Can you tell us how composing for an anime series is different for a video game?

– For me, it honestly isn’t too different.

I would think, for video game music, you have a big restriction that that you have to make a tune that sounds good even when repeated – it has to loop.

– Actually, that’s completely right. For anime, though, you have intros and outros. In games, the music has to repeat.

Over the course of your career, you’ve done work for many different games, a few of which were never actually released. Do you find yourself disappointed the people were unable to enjoy your work on these games, or were you simply more concerned about moving forward with other projects?

– Yes, it is quite disappointing when these games get cancelled. In terms of scheduling, though, there’s time in-between when I’m done doing my part for the game to the title’s final release date – or, in some cases, its cancellation. Right now, I already have 3 or 4 unreleased projects that I’ve finished my sound work for. To me, when you hear the news, it’s already over and done for me.

Have you ever considered finding a way to release some tracks from these cancelled games?

– Hmmmmm! *laughs* I think my time and effort would be better spent invested in a new project, actually.

A specific game now – Final Fantasy XII. It’s pretty notorious for being a troubled project. Did you find yourself having issues with the music composition due to the development problems?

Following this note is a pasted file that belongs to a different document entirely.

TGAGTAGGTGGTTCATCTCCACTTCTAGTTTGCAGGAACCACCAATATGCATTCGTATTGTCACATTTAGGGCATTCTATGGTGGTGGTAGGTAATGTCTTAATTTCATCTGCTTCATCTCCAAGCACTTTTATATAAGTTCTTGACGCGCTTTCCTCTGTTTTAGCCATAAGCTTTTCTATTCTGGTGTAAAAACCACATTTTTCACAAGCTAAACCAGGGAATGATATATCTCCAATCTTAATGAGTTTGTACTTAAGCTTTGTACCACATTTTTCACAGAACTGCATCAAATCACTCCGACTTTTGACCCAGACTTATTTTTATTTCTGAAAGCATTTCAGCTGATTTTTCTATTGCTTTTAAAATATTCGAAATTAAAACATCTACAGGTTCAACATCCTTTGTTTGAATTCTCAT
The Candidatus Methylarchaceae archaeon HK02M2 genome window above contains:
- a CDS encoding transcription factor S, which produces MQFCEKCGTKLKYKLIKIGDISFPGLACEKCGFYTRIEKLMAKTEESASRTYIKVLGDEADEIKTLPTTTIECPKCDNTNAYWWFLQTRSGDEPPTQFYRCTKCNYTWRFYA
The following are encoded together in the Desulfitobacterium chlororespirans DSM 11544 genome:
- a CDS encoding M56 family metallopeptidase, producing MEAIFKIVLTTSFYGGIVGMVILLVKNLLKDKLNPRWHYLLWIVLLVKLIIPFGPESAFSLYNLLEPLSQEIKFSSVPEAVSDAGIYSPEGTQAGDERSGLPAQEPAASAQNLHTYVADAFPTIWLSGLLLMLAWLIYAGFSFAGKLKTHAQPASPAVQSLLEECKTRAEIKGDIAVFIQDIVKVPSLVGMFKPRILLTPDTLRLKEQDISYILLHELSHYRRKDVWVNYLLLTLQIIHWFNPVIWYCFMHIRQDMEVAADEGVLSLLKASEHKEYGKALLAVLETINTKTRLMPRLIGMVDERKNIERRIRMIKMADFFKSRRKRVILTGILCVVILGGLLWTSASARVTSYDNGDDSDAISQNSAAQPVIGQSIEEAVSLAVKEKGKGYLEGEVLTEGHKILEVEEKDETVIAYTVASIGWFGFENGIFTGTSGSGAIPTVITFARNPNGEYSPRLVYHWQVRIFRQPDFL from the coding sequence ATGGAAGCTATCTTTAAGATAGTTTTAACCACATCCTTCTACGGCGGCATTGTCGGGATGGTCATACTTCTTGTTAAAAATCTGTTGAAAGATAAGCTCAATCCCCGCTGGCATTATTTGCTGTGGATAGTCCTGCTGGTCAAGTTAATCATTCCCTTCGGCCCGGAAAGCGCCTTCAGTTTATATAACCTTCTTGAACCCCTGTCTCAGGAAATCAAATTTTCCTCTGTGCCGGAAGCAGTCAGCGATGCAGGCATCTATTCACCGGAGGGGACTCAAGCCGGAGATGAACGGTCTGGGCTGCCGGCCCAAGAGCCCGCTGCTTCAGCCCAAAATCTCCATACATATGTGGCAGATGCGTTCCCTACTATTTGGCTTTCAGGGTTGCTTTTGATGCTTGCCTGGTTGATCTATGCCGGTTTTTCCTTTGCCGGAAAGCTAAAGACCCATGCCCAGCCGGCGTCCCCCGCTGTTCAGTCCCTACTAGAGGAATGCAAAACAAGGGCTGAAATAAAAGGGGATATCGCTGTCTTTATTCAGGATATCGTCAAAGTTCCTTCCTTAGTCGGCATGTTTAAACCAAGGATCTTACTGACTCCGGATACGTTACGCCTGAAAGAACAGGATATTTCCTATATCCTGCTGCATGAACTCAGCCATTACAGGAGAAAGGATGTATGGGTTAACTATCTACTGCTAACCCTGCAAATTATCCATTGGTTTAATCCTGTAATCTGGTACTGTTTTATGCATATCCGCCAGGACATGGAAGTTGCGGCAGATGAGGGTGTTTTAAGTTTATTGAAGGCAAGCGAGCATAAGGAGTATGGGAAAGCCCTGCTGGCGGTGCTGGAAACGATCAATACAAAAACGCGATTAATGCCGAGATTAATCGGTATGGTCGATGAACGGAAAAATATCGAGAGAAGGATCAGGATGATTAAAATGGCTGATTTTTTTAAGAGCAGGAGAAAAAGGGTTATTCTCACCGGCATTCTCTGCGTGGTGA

– Well, in total, that game was in the works for five years. After I joined the project, two years had already passed. The troubles on the development side actually didn’t affect me much, since I was working on it in “gaps.” I’d work a bit on FFXII, finish up something else, then come back to it. It was time-consuming, but it didn’t have me pulling my hair out or anything. The content of the game actually didn’t change majorly, it was more of the small details that were affected. But yes, the producer and director did change over the course of development.

I noticed on the soundtrack that some music was unused.

– There weren’t that many, though. That’s pretty usual for game soundtracks. If a composition doesn’t get used in the game I made it for, then I don’t go around recycling it for other games or anything like that. The album producers just put them on the discs for completion’s sake.

You seem to work with certain companies in particular – you did a lot with Raizing back in the day-

– Eighting, you mean?

Yeah, Eighting/Raizing. You do a lot of stuff with Treasure, with Square-Enix… do you tend to work mostly with people you already know, or are you trying to branch out as much as possible?

– It’s really exciting to work with new companies! Of course, you feel more secure with companies and people that you already know, but it’s not really a question about new or old business partners. I feel that there is a reason for me tending to work with the same groups of people, though. The relationships we’ve created are very good.

You were previously employed by Squaresoft as an in-house composer for a while, though. You mentioned at your GDC keynote speech that this allowed you to be involved with creation of the gameplay systems alongside the soundtrack. Can you give some examples?